In 2009, Neil Blomkamp caught everyone’s attention with his science fiction masterpiece, District 9. The film earned 4 Oscar nominations including Best Picture. Everyone was eager to see what Blomkamp would do next. Elysium is his highly anticipated film, the one meant to prove that District 9 was not a fluke. Unfortunately, I was slightly disappointed by Elysium.
The year is 2154. Earth is a ruined, overpopulated, and a garbage dump where the poor live. While the rich and privileged live on Elysium, a space station orbiting the planet. On Earth, Max (Matt Damon) has an accident at work involving radiation exposure, with only days to live he takes on a mission to find a way to Elysium, by any means, to get himself cured.
When I saw District 9 for the first time, I thought it was the one of the most brilliant pieces of science fiction since The Matrix. It was intelligent, captivating and full heart. When compared to it, Elysium feels more like another mindless action flick of the summer. With District 9, Blomkamp set the bar high for himself but while watching Elysium one can’t help but feel a regression in his work. It feels like he forgot why people loved District 9. It was intelligent. The way the story unfolded and the format in which the story was displayed was absolutely brilliant. Elysium just felt too by the numbers, in comparison.
Elysium doesn’t have that maturity you’d expect, from a director taking everything they learned from their first film and applying it to the second one. Instead, Elysium succumbs into a typical summer popcorn flick, with all the action and special effects, ignoring the films main themes of poverty, immigration and overpopulation. Once Damon’s Max gets his exoskeleton suit, it starts a domino effect of action that never stops until the final few moments of the end. That is when the film connects the themes mentioned in the beginning. The problem with that is that everything in the middle feels like filler, just to get Max to the end of the film, where he makes his final decision before the film ends. You can’t help but feel unsatisfied by the whole affair.
On the other hand, the film is visually stunning. It is obvious that Elysium had a much bigger budget and Blomkamp made good use of it. The CGI perfectly blends in with the real world effects. The action sequences are stunning and exciting, while the art direction is out of this world. It all helps to create a truly believable world.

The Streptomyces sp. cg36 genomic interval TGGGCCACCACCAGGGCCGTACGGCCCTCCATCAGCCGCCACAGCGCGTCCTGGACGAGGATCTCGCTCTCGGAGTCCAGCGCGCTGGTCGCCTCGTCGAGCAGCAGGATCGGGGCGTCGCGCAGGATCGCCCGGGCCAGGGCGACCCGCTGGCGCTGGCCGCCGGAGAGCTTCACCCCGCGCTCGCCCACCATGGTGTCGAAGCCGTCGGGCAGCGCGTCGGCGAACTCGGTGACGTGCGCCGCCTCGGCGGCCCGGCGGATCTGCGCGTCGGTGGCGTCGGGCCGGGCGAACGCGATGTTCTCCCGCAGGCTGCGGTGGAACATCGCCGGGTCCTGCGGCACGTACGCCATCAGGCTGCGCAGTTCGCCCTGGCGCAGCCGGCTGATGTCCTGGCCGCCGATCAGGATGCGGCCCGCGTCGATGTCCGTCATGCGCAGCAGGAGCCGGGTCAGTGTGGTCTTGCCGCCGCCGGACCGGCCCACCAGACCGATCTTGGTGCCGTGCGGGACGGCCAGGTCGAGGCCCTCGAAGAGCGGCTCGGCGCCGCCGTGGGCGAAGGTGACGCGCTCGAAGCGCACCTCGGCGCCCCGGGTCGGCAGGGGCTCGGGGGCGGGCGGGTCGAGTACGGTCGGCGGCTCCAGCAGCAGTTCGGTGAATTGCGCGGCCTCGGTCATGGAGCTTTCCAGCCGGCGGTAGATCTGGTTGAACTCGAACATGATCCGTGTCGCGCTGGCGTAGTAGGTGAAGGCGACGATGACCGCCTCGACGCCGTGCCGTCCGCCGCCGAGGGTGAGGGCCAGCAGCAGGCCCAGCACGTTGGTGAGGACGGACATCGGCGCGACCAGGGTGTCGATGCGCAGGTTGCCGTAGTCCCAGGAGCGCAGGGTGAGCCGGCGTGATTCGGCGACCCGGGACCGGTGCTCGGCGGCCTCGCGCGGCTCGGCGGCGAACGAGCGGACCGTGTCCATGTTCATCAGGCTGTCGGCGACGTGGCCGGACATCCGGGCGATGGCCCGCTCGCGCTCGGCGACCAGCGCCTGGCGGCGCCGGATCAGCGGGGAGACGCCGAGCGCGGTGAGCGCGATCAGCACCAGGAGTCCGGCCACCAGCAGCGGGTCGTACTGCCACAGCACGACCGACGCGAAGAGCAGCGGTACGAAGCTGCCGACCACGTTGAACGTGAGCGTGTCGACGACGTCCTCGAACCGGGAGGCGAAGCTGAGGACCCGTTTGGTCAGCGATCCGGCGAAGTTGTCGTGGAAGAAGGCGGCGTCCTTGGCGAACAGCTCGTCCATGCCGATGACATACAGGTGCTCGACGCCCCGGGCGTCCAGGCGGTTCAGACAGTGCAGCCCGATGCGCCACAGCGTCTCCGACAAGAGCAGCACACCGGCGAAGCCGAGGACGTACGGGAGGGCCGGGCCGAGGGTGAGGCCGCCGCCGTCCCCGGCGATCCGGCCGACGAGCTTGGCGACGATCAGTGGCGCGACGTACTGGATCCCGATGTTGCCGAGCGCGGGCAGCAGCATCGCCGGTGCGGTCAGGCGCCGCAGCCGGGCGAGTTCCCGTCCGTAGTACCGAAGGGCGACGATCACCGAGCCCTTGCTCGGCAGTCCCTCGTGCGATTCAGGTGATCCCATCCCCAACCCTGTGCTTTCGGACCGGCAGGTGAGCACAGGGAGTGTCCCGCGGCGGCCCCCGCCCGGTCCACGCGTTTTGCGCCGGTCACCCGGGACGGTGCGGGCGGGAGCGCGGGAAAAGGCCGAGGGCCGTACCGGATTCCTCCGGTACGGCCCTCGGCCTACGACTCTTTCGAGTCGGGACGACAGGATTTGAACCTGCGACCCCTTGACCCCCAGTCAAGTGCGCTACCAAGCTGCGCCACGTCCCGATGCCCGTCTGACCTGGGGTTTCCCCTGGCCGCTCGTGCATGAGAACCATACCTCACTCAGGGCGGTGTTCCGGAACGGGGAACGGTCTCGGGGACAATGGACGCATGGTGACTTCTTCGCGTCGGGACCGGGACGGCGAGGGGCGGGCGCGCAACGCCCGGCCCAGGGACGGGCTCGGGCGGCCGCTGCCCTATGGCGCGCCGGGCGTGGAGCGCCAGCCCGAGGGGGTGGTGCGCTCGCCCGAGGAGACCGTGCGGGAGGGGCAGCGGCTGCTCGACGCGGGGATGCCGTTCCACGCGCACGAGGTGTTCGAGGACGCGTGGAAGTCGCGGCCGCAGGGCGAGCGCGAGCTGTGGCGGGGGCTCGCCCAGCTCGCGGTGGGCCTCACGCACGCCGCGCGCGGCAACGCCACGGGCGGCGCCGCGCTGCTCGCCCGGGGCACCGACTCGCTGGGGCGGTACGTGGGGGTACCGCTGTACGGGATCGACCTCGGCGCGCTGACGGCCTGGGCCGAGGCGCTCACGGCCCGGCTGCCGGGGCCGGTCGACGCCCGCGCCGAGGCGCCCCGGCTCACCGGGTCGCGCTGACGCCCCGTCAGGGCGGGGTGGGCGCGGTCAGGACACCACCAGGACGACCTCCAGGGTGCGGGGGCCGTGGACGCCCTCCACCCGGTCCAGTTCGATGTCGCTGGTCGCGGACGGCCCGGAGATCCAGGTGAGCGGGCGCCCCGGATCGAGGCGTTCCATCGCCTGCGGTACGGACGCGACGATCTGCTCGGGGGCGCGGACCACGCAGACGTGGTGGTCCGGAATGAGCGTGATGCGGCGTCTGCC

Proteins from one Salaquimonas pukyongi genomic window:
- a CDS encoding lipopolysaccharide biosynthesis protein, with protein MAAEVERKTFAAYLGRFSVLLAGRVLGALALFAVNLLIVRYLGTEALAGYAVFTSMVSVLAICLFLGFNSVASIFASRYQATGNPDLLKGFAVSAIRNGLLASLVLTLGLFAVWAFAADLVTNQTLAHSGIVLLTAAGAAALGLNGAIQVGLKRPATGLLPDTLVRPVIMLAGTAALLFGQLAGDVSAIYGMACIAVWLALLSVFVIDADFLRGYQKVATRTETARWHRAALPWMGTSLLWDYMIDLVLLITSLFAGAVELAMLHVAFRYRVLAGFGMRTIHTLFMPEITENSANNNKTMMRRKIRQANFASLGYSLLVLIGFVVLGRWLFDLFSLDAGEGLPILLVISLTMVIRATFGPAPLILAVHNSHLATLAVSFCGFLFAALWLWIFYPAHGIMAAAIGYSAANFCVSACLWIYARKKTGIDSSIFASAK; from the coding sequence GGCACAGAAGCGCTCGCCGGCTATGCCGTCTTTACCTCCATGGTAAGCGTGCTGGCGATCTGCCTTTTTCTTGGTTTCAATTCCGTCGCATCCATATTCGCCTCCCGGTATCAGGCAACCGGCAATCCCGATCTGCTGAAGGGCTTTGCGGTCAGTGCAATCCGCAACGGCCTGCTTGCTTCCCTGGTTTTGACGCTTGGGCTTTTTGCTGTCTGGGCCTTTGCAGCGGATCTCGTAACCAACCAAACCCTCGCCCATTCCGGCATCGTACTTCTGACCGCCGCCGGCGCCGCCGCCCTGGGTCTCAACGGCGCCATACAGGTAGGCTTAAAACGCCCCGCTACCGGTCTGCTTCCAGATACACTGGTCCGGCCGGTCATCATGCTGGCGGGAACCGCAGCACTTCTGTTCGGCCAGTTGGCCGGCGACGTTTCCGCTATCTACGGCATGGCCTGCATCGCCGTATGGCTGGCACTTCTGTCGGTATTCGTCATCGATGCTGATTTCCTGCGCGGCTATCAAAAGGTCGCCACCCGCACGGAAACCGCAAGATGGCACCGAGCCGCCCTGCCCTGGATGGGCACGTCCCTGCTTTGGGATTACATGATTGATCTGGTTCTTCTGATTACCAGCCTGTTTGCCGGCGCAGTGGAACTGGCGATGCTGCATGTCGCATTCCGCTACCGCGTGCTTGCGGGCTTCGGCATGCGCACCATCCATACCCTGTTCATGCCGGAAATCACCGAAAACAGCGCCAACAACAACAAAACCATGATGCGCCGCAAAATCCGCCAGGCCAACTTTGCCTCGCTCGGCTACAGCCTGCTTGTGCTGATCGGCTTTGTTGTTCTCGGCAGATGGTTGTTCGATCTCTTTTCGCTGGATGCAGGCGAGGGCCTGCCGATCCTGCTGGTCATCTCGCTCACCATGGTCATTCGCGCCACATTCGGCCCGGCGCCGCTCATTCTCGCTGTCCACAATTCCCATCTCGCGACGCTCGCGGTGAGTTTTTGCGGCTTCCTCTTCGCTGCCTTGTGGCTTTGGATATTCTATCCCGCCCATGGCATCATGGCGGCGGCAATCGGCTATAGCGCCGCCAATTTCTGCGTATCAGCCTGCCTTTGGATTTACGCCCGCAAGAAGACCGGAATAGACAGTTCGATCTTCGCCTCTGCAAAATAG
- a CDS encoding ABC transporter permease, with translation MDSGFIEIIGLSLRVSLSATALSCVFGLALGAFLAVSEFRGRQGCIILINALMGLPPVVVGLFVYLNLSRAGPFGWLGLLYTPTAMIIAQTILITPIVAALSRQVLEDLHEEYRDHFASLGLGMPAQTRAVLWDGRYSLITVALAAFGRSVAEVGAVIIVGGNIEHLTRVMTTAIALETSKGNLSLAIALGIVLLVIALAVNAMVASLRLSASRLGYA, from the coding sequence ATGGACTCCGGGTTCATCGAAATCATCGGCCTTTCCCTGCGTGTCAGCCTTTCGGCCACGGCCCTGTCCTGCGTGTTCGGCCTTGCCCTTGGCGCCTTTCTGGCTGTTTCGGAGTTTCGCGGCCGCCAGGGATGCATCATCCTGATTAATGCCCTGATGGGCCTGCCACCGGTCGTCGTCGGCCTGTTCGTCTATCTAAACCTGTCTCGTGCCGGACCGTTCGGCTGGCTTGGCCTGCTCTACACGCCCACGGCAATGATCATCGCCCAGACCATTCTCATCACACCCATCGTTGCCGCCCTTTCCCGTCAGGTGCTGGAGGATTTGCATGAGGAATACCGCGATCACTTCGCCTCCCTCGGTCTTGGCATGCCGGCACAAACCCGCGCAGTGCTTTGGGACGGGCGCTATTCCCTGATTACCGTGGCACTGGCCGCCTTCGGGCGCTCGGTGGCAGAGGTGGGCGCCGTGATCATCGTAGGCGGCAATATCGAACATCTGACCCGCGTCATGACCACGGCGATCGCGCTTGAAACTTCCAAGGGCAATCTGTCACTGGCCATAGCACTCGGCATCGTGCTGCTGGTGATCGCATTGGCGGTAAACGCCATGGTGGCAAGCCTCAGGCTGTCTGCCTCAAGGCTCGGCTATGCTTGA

Sadly, great visuals can’t help the script, which attempts to discuss themes that are relevant to our world but it never properly addresses them. You never get the point Blomkamp wants to make. There will be people saying that his stand on the matter is quite obvious but that is just people searching for answers that were never given. This is because action and chaos rules a huge majority of the film. The addressing of themes should have been staggered throughout the film instead of just the beginning and the end. I wish there was a balance because the points that Blomkamp was trying to make would have probably been more evident.
The cast of the film is terrific. Max Damon has proved that he can be action star and does so again. He isn’t stretching his acting muscles by any means but is completely serviceable in the role. Jodie Foster plays cruelty extremely well as Delacourt, Elysium’s secretary of defence, who will protect Elysium from outside forces using any means necessary. The real highlight amongst the cast is Sharlto Copley’s villainous undercover agent, Kruger. An absolute despicable human being that you will hate but is also captivating when he is onscreen.
It may seem that I’m being overtly negative regarding the film but it’s only because it had so much potential. It had all the necessary traits to achieve greatness but choose to be conventional instead. It never feels like intelligent storytelling but instead is completely predictable.
Despite the negatives, Elysium is fun but the fun only comes from the action and violence on screen. The emotional and thematic beats of the film are completely unsatisfying. It may devolve into a mindless shoot em up but it is still the smartest blockbuster of the summer. It is predictable but I’m sure there will be those who will love this film unabashedly. I felt unsatisfied after watching the film but I would at least recommend a rental, because you never know, you might enjoy it more than I did.
Score: 6.5 out of 10